We’ve been lending our lizard skills to an incredibly special project, searching for an elusive New Zealand lizard - the northern striped gecko!

Our ectotherm team have been engaged in conservation fieldwork at Mahakirau Forest Estate for the past three years, surveying for northern striped gecko and Archey’s frogs in this beautiful native forest located on the crest of the Coromandel ranges. Our most recent fieldtrip was scheduled to happen in April but was delayed due to Covid-19. However. once country-wide travel was back on the cards, ectotherm keeper Seth travelled to Mahakirau to continue the survey, spending four days and three nights there.

The work of a conservationist isn’t exactly glamourous - spending hours in the cold searching for lizards isn’t for everyone. But although the mahi is hard, it is rewarding. Our ectotherm team commit hundreds of hours in fieldwork each year across the length and breadth of Aotearoa, putting their zoo-honed conservation science tool kit to good use in the wild.

Northern or Coromandel striped geckos, Torupuku “Coromandel”, are very rarely observed and might be one of the country’s rarest geckos. The species was first discovered in 1997 when an individual found a warm, dry place inside a residential home within the Coromandel township. They’re quite hard to spot as they’re primarily nocturnal and well camouflaged by their colouring; a dark tan with multiple pale stripes that converge to a single line that runs down the length of their tail. This helps them to blend in well to the forest vegetation. Most of what was known about the northern striped gecko was based on information gleaned about the related southern striped gecko Torupuku stephensi, but this is all changing through scientific observation and monitoring.

Seth says, “I enjoy pretty much everything about fieldwork! Although most people probably wouldn’t like the idea of working all night in all-weather looking for reptiles, for me as a reptile nerd it’s how I spend quite a lot of my spare time outside of work too. Being a part of studying a species that has only relatively recently been discovered - and that I remember reading about as a kid! - has been the highlight of my career so far. It also helps that they are beautiful to look at, I’ve never seen anything quite like them.”

Of course, our work with the northern striped gecko wouldn’t be possible without our conservation partnership with the Mahakirau Forest Estate Society Inc. (MFESI), which manages a large tract of forest comprised of multiple private properties in the Coromandel Ranges. The age of the forest, its pivotal location and the superb care the residents take of it through intensive pest control and active conservation stewardship, make it the ideal home for many of Aotearoa’s fascinating endemic species. On this trip Seth also encountered Hochstetter’s frogs and Helm’s butterfly. There aren’t many places in New Zealand where this would be possible, which is what makes it such a special place.

Auckland Zoo staff carry out gecko surveys four times per year. The first trip of the year also involves surveying for the tiny and evolutionarily distinct Archey’s Frog with every subsequent trip solely focused on the northern striped gecko. For each trip, our team coordinates with Sara Smerdon, Mahakirau’s ‘Community Advocate’, who Seth describes as amazingly hard-working. Sara lives on the forest estate and does most of the important pest control out there. As with most ectotherms throughout New Zealand, the native fauna found here are threatened by the ‘usual suspects’ - introduced pests like rats, mice, stoats, cats, possums and hedgehogs. Sara works alongside our staff during the monitoring, as well as kindly organising dinners and accommodation within the estate.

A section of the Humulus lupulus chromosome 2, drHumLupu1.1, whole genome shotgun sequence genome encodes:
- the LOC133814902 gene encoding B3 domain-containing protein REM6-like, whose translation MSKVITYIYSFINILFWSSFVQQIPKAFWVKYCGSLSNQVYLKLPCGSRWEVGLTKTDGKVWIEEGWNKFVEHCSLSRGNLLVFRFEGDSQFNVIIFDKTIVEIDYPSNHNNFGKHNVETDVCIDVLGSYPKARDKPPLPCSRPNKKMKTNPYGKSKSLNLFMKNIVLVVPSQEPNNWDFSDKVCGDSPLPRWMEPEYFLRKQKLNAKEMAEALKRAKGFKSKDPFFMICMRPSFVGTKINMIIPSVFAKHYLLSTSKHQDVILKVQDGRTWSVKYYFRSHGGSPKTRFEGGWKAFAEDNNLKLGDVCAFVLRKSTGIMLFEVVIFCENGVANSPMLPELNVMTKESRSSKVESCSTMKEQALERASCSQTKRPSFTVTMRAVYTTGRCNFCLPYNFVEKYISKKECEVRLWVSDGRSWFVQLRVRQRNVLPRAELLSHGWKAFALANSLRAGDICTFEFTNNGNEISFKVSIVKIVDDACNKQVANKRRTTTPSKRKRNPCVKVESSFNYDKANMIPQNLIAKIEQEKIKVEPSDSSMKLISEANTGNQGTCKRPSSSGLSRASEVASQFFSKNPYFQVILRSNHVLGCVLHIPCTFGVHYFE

How do we look for these elusive native geckos? The team uses a torch to ‘spotlight’ for them, shining a light into bushes, ferns and on the ground to spot them. Once found, each individual is carefully measured and photographed (they each have unique markings). Everything is recorded about where and when the gecko was found including the vegetation and height above the ground, temperature, humidity, and other weather conditions. We are then able to check these photos against our database and see if we have encountered the gecko previously as they are all individually identifiable by their patterning. Up until 2014 the DOC database included only 28 sightings of this species from anywhere in the Coromandel. Today, with consistent and repeated monitoring, the Mahakirau database now includes 115 individuals, more than 80% of the known population!

Being a part of studying a species that has only relatively recently been discovered - and that I remember reading about as a kid! - has been the highlight of my career so far. It also helps that they are beautiful to look at, I’ve never seen anything quite like them.

Seth Garden, Auckland Zoo ectotherm keeper

Why is this work so important? Many of New Zealand’s native species are under-studied and therefore little is known about them. Conservationists need to study a species’ distribution, ecology and aspects of its natural history, especially its reproductive biology to understand its conservation needs.

How can you help support the survival of the northern striped gecko? Mahakirau Forest Estate are currently fundraising to develop a residential research hub which will provide more substantial accommodation for experts visiting the estate – like our ectotherm team! This in turn will provide increased prospects for research and conservation – something we wholeheartedly support. If you’re able to, please support their Give a Little campaign and share the link with your whānau so that like you, they too can support conservation in our big, beautiful backyard.